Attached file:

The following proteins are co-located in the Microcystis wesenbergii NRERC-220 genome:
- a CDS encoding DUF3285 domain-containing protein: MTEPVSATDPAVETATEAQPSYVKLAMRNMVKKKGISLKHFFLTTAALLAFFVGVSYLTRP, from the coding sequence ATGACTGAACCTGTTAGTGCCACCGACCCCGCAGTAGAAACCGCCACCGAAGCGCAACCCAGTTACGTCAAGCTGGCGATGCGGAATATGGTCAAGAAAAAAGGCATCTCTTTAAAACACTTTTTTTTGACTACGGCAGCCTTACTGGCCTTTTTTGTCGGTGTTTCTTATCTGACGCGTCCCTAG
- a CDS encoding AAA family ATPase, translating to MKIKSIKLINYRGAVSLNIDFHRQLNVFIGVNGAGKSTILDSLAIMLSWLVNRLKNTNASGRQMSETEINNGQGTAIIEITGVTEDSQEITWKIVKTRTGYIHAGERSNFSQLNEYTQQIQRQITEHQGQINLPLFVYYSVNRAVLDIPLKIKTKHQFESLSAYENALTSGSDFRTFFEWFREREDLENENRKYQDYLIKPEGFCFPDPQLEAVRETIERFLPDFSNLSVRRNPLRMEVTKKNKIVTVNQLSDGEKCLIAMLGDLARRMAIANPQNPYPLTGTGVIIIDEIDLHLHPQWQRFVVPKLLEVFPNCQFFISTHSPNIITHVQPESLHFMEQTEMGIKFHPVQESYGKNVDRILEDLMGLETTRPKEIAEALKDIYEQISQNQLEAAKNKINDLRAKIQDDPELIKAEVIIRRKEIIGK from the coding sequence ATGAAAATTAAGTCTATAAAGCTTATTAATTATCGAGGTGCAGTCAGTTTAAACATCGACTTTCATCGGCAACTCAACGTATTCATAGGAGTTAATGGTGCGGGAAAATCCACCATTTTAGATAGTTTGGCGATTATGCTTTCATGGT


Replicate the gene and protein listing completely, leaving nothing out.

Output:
The following proteins are co-located in the Microcystis wesenbergii NRERC-220 genome:
- a CDS encoding DUF3285 domain-containing protein: MTEPVSATDPAVETATEAQPSYVKLAMRNMVKKKGISLKHFFLTTAALLAFFVGVSYLTRP, from the coding sequence ATGACTGAACCTGTTAGTGCCACCGACCCCGCAGTAGAAACCGCCACCGAAGCGCAACCCAGTTACGTCAAGCTGGCGATGCGGAATATGGTCAAGAAAAAAGGCATCTCTTTAAAACACTTTTTTTTGACTACGGCAGCCTTACTGGCCTTTTTTGTCGGTGTTTCTTATCTGACGCGTCCCTAG
- a CDS encoding AAA family ATPase, translating to MKIKSIKLINYRGAVSLNIDFHRQLNVFIGVNGAGKSTILDSLAIMLSWLVNRLKNTNASGRQMSETEINNGQGTAIIEITGVTEDSQEITWKIVKTRTGYIHAGERSNFSQLNEYTQQIQRQITEHQGQINLPLFVYYSVNRAVLDIPLKIKTKHQFESLSAYENALTSGSDFRTFFEWFREREDLENENRKYQDYLIKPEGFCFPDPQLEAVRETIERFLPDFSNLSVRRNPLRMEVTKKNKIVTVNQLSDGEKCLIAMLGDLARRMAIANPQNPYPLTGTGVIIIDEIDLHLHPQWQRFVVPKLLEVFPNCQFFISTHSPNIITHVQPESLHFMEQTEMGIKFHPVQESYGKNVDRILEDLMGLETTRPKEIAEALKDIYEQISQNQLEAAKNKINDLRAKIQDDPELIKAEVIIRRKEIIGK from the coding sequence ATGAAAATTAAGTCTATAAAGCTTATTAATTATCGAGGTGCAGTCAGTTTAAACATCGACTTTCATCGGCAACTCAACGTATTCATAGGAGTTAATGGTGCGGGAAAATCCACCATTTTAGATAGTTTGGCGATTATGCTTTCATGGT